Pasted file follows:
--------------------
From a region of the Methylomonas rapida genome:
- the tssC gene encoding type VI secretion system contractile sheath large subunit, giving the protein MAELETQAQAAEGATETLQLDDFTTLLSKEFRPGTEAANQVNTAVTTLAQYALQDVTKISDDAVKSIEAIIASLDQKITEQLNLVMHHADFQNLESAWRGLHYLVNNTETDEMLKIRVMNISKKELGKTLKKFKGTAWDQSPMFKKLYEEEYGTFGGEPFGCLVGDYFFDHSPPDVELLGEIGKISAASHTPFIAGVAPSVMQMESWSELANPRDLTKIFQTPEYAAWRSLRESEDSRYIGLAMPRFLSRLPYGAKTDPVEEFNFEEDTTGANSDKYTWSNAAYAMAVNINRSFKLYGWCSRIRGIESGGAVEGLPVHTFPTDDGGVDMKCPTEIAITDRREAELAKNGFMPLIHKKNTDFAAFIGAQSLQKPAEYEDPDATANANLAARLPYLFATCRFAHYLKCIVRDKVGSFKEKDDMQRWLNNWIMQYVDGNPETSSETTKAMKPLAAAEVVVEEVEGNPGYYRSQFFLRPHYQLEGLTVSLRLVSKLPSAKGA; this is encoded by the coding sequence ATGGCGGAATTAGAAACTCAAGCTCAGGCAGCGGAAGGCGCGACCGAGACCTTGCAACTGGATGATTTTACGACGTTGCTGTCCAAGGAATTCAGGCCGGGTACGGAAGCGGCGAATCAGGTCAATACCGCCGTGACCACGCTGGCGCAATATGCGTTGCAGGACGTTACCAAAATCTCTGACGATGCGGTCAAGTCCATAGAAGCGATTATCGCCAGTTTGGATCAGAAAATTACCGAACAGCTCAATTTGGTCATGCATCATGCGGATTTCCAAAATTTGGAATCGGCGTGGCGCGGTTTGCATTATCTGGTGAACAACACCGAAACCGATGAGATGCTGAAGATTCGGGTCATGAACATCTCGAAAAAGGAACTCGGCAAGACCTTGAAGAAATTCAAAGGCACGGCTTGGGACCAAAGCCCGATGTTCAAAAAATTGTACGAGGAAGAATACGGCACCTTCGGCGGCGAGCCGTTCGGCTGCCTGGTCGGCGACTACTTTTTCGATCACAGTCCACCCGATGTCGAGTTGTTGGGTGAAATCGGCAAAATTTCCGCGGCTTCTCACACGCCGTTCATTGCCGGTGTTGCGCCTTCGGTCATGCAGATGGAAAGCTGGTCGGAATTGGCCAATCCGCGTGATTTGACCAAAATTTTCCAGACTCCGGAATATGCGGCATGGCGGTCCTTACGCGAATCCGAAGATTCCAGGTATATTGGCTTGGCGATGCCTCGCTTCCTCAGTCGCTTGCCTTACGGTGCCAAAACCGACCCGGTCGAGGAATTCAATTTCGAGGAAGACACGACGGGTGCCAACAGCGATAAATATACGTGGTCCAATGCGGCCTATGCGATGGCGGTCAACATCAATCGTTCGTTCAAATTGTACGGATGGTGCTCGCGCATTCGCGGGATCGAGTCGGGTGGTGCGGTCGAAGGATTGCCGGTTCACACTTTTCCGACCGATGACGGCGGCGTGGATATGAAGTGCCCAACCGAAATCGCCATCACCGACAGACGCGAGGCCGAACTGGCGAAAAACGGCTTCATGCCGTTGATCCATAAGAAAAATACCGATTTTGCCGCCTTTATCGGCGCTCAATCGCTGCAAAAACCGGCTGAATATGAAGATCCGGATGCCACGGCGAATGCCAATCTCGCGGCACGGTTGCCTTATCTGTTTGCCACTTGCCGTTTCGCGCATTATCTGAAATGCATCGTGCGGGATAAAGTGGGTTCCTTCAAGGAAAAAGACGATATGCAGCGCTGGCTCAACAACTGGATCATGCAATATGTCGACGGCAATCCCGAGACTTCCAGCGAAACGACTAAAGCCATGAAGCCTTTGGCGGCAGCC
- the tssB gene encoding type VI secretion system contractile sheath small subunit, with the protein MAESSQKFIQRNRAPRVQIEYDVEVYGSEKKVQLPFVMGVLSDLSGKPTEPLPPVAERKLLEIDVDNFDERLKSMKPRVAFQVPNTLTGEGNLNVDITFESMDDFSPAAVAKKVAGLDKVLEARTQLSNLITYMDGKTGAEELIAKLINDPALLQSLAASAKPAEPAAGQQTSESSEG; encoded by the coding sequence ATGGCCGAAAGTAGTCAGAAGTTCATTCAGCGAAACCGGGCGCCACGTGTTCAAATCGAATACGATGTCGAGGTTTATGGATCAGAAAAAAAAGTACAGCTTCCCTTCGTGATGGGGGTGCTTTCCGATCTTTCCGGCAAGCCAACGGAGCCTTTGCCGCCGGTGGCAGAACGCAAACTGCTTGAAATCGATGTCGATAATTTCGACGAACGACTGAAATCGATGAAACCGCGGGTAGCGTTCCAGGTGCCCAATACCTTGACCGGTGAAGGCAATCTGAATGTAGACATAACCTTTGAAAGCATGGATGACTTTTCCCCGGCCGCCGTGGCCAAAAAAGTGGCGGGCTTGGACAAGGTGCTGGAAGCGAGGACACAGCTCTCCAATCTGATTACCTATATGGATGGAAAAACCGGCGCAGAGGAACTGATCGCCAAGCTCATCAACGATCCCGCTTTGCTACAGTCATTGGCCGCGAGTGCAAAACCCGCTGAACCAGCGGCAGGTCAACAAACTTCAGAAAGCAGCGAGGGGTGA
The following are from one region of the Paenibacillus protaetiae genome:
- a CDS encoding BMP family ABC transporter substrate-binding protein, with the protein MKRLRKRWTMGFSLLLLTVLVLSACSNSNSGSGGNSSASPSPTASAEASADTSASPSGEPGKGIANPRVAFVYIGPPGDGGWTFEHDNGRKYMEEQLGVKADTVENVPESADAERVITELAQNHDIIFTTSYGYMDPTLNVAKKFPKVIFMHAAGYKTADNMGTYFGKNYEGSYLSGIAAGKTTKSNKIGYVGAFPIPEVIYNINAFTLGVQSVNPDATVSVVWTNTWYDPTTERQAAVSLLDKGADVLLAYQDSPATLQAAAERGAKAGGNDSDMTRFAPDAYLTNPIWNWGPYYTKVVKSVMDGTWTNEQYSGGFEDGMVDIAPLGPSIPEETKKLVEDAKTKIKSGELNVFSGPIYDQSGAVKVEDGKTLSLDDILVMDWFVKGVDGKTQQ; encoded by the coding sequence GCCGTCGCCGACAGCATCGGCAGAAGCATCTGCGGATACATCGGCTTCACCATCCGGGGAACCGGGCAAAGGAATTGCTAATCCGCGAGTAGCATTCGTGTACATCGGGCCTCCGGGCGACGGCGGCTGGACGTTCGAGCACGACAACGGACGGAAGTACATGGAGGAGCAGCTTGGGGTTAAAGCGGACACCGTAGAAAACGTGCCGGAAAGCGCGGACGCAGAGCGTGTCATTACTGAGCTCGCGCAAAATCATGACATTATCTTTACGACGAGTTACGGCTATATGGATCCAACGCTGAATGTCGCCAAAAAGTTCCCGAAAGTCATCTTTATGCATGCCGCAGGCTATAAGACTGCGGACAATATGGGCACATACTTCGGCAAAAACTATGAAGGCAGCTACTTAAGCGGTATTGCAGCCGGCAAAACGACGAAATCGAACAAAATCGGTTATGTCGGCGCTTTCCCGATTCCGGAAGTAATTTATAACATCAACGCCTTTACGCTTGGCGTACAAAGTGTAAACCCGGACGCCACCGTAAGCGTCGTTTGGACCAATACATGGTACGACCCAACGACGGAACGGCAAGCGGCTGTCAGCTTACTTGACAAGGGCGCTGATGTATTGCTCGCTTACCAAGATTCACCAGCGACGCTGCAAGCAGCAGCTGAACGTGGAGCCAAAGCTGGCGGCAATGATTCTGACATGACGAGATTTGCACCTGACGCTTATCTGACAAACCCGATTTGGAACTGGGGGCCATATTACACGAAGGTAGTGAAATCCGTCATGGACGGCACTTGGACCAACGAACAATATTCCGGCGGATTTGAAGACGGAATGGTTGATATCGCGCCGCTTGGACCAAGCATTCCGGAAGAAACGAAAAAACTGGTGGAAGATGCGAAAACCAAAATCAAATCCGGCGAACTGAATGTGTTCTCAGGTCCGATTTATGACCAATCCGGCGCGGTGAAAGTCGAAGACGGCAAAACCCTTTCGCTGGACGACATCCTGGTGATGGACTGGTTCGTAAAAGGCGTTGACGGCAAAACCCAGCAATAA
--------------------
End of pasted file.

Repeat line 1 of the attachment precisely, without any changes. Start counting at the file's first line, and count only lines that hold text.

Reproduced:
From a region of the Methylomonas rapida genome: